Machine learning best practices in financial services

We recently published a new whitepaper, Machine Learning Best Practices in Financial Services, that outlines security and model governance considerations for financial institutions building machine learning (ML) workflows. The whitepaper discusses common security and compliance considerations and aims to accompany a hands-on demo and workshop that walks you through an end-to-end example. Although the whitepaper focuses on financial services considerations, much of the information around authentication and access management, data and model security, and ML operationalization (MLOps) best practices may be applicable to other regulated industries, such as healthcare.

A typical ML workflow, as shown in the following diagram, involves multiple stakeholders. To successfully govern and operationalize this workflow, you should collaborate across multiple teams, including business stakeholders, sysops administrators, data engineers, and software and devops engineers.

In the whitepaper, we discuss considerations for each team and also provide examples and illustrations of how you can use Amazon SageMaker and other AWS services to build, train, and deploy ML workloads. More specifically, based on feedback from customers running workloads in regulated environments, we cover the following topics:

  • Provisioning a secure ML environment – This includes the following:
    • Compute and network isolation – How to deploy Amazon SageMaker in a customer’s private network, with no internet connectivity.
    • Authentication and authorization – How to authenticate users in a controlled fashion and authorize these users based on their AWS Identity and Access Management (IAM) permissions, with no multi-tenancy.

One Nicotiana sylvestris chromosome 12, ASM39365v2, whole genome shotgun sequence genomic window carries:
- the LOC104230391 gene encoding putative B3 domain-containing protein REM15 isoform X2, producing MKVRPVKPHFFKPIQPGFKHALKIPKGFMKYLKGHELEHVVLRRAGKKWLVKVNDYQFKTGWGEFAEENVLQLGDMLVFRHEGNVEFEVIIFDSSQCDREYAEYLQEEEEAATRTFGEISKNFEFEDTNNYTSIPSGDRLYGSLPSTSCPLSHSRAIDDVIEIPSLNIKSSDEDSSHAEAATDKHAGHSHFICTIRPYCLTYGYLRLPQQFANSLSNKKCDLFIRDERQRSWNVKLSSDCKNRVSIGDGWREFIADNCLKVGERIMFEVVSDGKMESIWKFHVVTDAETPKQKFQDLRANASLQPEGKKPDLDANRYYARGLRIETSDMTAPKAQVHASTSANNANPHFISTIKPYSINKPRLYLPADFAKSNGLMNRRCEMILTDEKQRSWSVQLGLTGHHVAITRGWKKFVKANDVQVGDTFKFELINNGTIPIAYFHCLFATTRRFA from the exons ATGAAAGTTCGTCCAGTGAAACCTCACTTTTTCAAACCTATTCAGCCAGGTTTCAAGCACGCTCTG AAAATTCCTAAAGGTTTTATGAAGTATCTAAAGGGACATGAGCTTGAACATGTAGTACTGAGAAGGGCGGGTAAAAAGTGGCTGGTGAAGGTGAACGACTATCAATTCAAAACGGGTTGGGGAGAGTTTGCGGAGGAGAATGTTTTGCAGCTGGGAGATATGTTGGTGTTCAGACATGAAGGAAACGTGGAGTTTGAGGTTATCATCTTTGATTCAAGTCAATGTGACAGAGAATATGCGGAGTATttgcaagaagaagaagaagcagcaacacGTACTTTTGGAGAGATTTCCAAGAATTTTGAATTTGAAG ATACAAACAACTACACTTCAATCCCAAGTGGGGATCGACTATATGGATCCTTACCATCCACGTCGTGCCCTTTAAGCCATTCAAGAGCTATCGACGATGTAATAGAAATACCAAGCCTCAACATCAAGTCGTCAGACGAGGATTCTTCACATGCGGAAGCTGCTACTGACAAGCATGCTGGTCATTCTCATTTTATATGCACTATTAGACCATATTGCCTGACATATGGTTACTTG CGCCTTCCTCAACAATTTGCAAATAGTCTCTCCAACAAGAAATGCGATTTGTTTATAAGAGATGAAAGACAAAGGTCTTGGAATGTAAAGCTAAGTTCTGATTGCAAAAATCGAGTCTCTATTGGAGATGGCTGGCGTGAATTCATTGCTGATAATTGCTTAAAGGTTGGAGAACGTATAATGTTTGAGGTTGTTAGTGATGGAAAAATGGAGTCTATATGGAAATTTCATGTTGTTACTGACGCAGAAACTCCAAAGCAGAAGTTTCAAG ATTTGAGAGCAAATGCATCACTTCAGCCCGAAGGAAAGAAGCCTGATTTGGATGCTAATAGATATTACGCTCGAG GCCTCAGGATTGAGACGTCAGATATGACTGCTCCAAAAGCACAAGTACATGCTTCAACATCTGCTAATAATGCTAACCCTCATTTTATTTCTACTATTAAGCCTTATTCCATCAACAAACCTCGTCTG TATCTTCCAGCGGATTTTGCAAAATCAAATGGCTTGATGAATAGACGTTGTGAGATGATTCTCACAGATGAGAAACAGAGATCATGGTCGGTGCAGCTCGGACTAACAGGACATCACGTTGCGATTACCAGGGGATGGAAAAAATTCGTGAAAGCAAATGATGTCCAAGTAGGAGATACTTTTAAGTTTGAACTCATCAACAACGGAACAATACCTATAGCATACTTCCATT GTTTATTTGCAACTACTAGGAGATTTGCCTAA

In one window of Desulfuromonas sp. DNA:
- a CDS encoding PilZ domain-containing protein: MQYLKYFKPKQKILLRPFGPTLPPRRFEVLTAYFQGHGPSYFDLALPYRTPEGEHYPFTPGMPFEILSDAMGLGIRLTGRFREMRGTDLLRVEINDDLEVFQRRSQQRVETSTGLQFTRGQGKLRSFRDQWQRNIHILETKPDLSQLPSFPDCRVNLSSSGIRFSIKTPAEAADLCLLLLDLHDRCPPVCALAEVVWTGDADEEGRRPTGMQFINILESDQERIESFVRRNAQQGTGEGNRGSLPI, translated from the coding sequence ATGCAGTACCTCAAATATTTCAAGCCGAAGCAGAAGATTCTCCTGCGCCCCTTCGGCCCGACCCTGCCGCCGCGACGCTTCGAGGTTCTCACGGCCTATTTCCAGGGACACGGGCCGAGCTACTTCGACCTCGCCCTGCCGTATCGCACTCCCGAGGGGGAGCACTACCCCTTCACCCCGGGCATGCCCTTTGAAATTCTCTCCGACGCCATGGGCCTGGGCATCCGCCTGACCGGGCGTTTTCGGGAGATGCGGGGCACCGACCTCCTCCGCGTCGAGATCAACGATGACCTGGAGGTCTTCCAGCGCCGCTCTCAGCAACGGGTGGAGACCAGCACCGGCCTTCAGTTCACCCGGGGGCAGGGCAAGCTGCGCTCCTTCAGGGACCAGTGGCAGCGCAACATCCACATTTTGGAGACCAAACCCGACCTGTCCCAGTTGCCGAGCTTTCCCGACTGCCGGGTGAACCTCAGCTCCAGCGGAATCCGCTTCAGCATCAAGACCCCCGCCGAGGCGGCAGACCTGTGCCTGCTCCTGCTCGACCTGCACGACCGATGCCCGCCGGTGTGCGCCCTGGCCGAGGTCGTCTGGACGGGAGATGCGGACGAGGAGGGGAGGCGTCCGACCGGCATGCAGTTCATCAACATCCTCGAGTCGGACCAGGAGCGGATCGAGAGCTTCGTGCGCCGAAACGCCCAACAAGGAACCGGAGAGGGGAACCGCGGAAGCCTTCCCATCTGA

• Data protection – How to encrypt data in transit and at rest with customer-provided encryption keys.
    • Auditability – How to audit, prevent, and detect who did what at any given point in time to help identify and protect against malicious activities.
  • Establishing ML governance – This includes the following:
    • Traceability – Methods to trace ML model lineage from data preparation, model development, and training iterations, and how to audit who did what at any given point in time.
    • Explainability and interpretability –Methods that may help explain and interpret the trained model and obtain feature importance.
    • Model monitoring – How to monitor your model in production to protect against data drift, and automatically react to rules that you define.
    • Reproducibility – How to reproduce the ML model based on model lineage and the stored artifacts.
  • Operationalizing ML workloads – This includes the following:
    • Model development workload – How to build automated and manual review processes in the dev environment.
    • Preproduction workload – How to build automated CI/CD pipelines using the AWS CodeStar suite and AWS Step Functions.
    • Production and continuous monitoring workload – How to combine continuous deployment and automated model monitoring.
    • Tracking and alerting – How to track model metrics (operational and statistical) and alert appropriate users if anomalies are detected.

Provisioning a secure ML environment

A well-governed and secure ML workflow begins with establishing a private and isolated compute and network environment. This may be especially important in regulated industries, particularly when dealing with PII data for model building or training. The Amazon Virtual Private Cloud (VPC) that hosts Amazon SageMaker and its associated components, such as Jupyter notebooks, training instances, and hosting instances, should be deployed in a private network with no internet connectivity.